Q50 is Infiniti more appealing if you want to cruise in comfort
THE time has come to talk of other things â?? to paraphrase Lewis Carroll â?? though
THE time has come to talk of other things â?? to paraphrase Lewis Carroll â?? though cabbages and kings are not quite what I had in mind.
I was thinking more of a car that might have popped right out of a wonderful poem such as The Walrus and the Carpenter because it is nothing if not an acquired taste.
The last time I drove an Infiniti Q50 was in a Georgian setting that definitely had a whiff of Carroll about it â?? the quirky cobbles and majestic splendour of the Royal Crescent in Bath.
But that Infiniti Q50 was a bigger beast. It sported a massive 3.7–litre V6 petrol engine, yet because it was also fitted with a direct response hybrid system it ghosted sedately across the cobbles with an air of aloof disdain.
This week’s drive, an Infiniti Q50 2.0T Sport Automatic, is a much more down–to–earth animal, sporting a less voluptuous 2.0–litre, four–cylinder direct injection turbocharged petrol engine.
And although they differ in feel and drive, they both have that pervading (and persuasive) air of luxury and comfort about them that I find most appealing. Maybe it’s my age.
Yet I have the feeling that Nissan, which makes Infiniti as its luxury brand, would rather the Q50 did not appeal simply to chaps like myself who these days rather enjoy cruising around in the lap of luxury.
In fact the Infiniti brochure calls this week’s drive “a truly dynamic sports saloon that masterfully blends luxurious refinements, uncompromising performance and determined efficiency”.
Let’s take each of those claims in turn: actually although the temptation is to be refined and sensible in the Q50, performance figures show it’s not so shabby when it comes to getting off the mark (0 to 62mph in 7.2 seconds).
The “luxurious refinements” cannot be argued with: personally I have always found the Infiniti range nice and comfy, thanks very much.
On economy I like that phrase “determined efficiency”. It shows that the brochure copywriter was determined to pick the mot juste.
I think he or she got the right one, too, though there are constant arguments these days about whether car makers’ fuel economy figures bear any relation to miles per gallon figures in the real world. But 43.5mpg on the combined cycle for a biggish car such as the Q50 is not bad going. And one senses a “determined” effort by Infiniti, like the majority of manufacturers these days, to produce engines that are as fuel–efficient as they can possibly make them.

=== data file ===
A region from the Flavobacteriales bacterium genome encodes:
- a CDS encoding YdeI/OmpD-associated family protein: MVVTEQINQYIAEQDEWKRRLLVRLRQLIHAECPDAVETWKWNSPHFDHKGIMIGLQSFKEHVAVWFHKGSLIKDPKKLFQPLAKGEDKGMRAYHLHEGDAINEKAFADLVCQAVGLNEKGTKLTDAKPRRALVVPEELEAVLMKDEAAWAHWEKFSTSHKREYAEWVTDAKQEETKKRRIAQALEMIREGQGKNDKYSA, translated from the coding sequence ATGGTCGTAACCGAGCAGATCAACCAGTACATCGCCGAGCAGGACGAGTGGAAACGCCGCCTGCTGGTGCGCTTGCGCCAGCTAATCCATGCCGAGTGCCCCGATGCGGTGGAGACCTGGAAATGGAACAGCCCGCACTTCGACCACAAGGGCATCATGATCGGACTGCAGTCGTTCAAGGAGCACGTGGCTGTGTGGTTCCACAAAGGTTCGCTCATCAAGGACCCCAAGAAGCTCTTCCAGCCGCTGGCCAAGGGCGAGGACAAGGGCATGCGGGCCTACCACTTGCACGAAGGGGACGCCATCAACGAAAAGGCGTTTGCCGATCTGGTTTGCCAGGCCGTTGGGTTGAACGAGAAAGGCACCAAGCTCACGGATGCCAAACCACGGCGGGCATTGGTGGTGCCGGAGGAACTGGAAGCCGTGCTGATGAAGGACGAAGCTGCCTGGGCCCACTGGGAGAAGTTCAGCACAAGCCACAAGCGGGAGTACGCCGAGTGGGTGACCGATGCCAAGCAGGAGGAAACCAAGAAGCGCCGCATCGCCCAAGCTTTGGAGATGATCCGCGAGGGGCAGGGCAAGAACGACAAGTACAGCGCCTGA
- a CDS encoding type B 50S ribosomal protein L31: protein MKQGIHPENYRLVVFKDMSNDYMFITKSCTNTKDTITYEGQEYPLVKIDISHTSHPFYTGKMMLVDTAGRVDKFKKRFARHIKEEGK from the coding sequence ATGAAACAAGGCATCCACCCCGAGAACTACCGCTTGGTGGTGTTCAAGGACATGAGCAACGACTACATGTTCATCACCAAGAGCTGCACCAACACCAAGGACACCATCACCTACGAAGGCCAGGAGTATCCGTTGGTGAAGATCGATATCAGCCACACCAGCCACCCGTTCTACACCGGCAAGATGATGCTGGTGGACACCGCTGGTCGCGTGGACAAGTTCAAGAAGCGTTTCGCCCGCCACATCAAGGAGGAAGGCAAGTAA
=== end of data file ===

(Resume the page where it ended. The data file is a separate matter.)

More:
I found as always that driving economy is as much about the way you drive as the car you are driving. Obviously a gas–gulping V8 or V12 is going to burn fuel. That could be said of a two–litre turbocharged petrol engine if you keep your foot hard to the floor at every opportunity. But not many people drive around like that now, though you get the feeling some would if they could.
The turbocharged petrol engine is one of my favourites. Fitted to the Q50 you can really make the car fly. Turbo petrol engines display none of the histrionics of turbo–diesels, though of course modern versions of the latter are much more refined: you would be hard pressed to find any turbo lag around these days.
In the real world of mid–executive motoring, I think the Q50 is an exotic: it somehow to me transcends the biff and bang of fleet cars that charge up and down our motorways every day of the week manned by stressed salespeople.
The Q50 is I’m sure quite capable of joining them and being a high–miler, eating up motorway stretches and taking a tough working schedule in its stride. Yet somehow I always feel the Infiniti is destined for higher things, maybe because its first port of call seems to be to perch at the luxury end of the marketplace.
For example, the interior, with its Infiniti Aluminium front door sills, pedals and footrest, Kacchu Aluminium interior trim and leather seat facings, seem to me a penchant for leather–and–steel interiors you might find in a modern apartment in London’s Canary Wharf. Not everyone’s cup of tea but a modern (some might say stark) take on today’s design values nevertheless.
So maybe the Q50 is for you. Maybe its Multimedia pack (£2,760) with Infiniti navigation, BOSE Premium audio system with 14–speaker sound system (which produces lovely sound) and DAB digital radio is enough to attract you. The Safety Shield pack (£2,080) that includes blind spot wand lane departure warning is aimed to keep you safe. If the Infiniti is to your taste and your pocket, the possibilities are many, infinite even.